Windows Server 2012 Hyper-V v3 vs. VMware vSphere 5

Microsoft marketing has recently released a Competitive Advantages document which focuses against VMware. Microsoft promises to have the hypervisor which exceeds VMware capabilities. But is Microsoft really in front of VMware now? I think that it is not convincing to compare a product that is not released yet with one that has been on the market for one year now. Who knows what VMware will release in the future, maybe even before the final release of Windows Server 2012. Nevertheless, let's have a closer look at the document.

Features
There is no doubt that Microsoft has done a great job. They have a distributed switch called extensible switch and they have migration features which allows to migrate machines without shared storage. But are there any features VMware does not provide? I could not find anything. In my opinion, Microsoft has caught up, but they are not ahead.

Trunk Mode to Virtual Machines
With Hyper-V traffic can be directed to a virtual machine. Microsoft alleges that VMware does not provide such features. But this is wrong. Using VMware you can create trunk port groups and add VLAN tags inside your virtual machines:

320 vs. 160 logical processors
Hyper-V supports twice as many logical processors as the recent version of ESXi. Sounds great from a marketing perspective, but how about the real world? Is there any server vendor which provides such a big server? HPs largest server, the ProLiant DL980 G7 for example supports 8 processors with up to 10 cores. The IBM x3950 X5 has the same limit. This is even the half of VMware configuration maximum. So the answer is, yes - Hyper-V does scale higher then ESXi. But will you encounter this limit in the real world? Not at the moment.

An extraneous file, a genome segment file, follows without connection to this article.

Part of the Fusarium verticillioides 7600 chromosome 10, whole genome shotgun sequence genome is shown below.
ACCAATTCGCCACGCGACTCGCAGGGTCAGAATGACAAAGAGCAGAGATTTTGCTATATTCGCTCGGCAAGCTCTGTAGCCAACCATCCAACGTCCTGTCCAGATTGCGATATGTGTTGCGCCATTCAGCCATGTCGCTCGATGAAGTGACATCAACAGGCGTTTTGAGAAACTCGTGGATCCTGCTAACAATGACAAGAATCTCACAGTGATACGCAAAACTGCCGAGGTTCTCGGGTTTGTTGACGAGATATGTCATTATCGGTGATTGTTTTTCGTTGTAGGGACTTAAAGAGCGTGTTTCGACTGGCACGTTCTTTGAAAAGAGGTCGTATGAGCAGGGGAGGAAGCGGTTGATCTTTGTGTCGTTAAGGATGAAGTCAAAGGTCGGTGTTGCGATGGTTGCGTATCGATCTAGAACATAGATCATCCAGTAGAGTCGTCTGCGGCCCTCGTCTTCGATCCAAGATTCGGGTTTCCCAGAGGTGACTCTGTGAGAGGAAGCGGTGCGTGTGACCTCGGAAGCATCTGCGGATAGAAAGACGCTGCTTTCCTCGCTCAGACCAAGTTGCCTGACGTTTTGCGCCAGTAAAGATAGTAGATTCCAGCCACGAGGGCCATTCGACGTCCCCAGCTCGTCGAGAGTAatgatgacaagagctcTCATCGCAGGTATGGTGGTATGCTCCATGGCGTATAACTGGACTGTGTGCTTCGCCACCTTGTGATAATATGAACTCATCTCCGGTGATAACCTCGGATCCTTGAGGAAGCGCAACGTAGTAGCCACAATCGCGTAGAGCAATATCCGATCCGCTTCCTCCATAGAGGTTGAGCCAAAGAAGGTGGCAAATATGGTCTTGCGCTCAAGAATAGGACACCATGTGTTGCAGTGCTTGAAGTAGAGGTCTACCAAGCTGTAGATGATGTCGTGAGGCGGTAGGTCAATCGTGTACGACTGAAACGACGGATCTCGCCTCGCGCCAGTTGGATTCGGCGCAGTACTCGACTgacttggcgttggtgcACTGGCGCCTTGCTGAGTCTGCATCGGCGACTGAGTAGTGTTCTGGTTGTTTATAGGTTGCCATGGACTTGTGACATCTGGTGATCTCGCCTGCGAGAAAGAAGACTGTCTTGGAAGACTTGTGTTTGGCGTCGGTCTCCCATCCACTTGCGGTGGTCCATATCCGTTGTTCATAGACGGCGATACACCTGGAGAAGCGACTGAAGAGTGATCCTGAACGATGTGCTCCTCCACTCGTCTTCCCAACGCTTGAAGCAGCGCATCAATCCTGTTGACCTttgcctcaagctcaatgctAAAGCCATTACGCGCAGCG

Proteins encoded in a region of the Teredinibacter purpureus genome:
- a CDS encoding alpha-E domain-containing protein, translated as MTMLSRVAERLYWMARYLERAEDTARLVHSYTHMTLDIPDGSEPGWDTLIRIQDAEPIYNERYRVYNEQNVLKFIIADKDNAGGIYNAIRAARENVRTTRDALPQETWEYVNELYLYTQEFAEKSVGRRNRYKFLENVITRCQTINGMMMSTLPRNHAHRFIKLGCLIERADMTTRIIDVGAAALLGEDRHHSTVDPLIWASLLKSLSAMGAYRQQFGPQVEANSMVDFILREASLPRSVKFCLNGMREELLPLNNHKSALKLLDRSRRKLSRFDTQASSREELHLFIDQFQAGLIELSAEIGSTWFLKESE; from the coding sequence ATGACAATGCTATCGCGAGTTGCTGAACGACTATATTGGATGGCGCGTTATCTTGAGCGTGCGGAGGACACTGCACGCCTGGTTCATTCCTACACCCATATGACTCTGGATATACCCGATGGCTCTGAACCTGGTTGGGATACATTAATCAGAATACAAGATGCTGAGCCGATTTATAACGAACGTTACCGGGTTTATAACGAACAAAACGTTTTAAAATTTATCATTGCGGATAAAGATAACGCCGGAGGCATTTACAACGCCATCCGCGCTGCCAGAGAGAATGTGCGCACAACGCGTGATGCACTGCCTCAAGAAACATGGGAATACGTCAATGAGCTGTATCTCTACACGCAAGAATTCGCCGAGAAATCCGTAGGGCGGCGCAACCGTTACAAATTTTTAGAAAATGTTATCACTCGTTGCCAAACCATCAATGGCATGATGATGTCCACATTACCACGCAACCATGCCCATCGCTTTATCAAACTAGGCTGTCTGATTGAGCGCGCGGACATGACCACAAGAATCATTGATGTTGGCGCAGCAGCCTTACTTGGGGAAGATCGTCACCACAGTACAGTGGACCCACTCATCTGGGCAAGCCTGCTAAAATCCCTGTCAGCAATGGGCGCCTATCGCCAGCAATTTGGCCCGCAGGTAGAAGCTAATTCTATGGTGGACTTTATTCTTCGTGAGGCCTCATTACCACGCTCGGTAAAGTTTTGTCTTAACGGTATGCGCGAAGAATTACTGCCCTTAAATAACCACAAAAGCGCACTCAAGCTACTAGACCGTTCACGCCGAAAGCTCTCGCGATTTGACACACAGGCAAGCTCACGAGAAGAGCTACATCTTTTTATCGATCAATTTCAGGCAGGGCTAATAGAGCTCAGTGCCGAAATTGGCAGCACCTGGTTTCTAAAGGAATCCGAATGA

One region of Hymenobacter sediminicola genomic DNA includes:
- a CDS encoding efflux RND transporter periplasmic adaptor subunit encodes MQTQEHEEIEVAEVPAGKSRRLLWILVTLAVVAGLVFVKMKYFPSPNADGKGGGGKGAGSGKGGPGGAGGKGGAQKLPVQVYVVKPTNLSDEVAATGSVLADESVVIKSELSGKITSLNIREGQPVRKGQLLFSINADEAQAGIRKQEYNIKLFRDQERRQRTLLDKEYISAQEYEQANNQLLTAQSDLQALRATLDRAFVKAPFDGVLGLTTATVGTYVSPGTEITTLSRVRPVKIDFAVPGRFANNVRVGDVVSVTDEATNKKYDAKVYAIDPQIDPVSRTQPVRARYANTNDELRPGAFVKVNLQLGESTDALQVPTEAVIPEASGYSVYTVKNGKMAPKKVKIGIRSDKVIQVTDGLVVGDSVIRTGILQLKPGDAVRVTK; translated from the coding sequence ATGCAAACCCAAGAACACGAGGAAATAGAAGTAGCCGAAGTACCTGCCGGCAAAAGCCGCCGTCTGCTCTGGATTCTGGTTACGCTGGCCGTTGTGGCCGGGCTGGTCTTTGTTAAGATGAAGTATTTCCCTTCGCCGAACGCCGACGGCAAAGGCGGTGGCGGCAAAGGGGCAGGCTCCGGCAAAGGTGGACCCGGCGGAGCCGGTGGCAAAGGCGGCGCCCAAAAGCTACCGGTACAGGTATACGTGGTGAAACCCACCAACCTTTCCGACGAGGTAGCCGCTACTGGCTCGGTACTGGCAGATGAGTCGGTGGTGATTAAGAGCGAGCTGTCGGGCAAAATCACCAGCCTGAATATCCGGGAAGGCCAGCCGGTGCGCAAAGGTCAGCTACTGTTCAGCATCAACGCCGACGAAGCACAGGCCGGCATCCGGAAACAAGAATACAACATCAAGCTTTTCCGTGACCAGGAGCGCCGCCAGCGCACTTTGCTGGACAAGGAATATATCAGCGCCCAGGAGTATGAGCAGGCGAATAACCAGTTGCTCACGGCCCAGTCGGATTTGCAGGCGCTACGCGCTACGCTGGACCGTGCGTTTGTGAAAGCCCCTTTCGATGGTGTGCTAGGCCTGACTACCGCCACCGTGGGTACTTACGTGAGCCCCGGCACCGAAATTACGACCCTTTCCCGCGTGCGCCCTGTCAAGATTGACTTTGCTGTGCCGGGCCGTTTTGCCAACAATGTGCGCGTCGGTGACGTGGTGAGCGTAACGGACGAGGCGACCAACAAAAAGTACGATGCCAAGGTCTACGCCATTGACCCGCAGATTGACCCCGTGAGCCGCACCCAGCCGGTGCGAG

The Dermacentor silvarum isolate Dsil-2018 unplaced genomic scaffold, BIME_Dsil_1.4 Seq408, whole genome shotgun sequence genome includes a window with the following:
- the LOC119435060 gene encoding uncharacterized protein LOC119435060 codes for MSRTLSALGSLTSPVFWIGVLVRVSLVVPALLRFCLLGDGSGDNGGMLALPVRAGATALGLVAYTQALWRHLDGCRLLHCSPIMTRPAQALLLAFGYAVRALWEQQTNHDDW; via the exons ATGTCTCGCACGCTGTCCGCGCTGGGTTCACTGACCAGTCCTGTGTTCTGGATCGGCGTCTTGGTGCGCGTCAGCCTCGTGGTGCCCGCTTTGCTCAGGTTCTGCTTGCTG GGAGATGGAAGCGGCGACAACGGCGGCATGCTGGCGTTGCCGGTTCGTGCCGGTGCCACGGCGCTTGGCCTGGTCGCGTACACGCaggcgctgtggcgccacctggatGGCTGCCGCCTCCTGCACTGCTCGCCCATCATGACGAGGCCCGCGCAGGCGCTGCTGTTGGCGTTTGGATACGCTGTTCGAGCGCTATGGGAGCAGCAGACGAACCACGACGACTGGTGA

Cluster Size
Hyper-V allows clusters with up to 64 hosts. VMware limits to 32 hosts. But does this really limit the design? In fact, there is no disadvantage if you just create two 32 host clusters with VMware.

  1. I think Microsoft is ahead in some aspects, but lacks in the third party vendor support - I suspect this will change heavily in MS's favor soon.

    Ahead of VMware here:

    1. Powershell - Microsoft owns it and VMware depends heavily upon it.

    2. Windows Server 2012 brings Power Work Flow to the table for heavy duty automation of tasks.

    3. Commands - Powershell now has tons of new commands available

    Some of the new features -

    •Workflows that run long-running activities (in sequence or in parallel) to perform complex, larger management tasks, such as multimachine application provisioning. Using the Windows Workflow Foundation at the command line, Windows PowerShell workflows are repeatable, parallelizable, interruptible, and recoverable.

    •Robust sessions that automatically recover from network failures and interruptions and allow you to disconnect from the session, shut down the computer, and reconnect from a different computer without interrupting the task.

    •Scheduled jobs that run regularly or in response to an event to deliver standardized "lights-out" operations.

    •Commands that can be executed with a delegated set of credentials so users with limited permissions can run critical jobs.

    4. MS has been partnering with key Linux players and Amazon silently (beware VMware)

    5. Have you been to Microsoft's AZURE site recently? You will probably be surprised to see "Clouds for Sale" with the pricing... MS is ALL IN THE CLOUD and has been for sometime - no real noise until recently (chest thumping started).

    Ok, VMware who?

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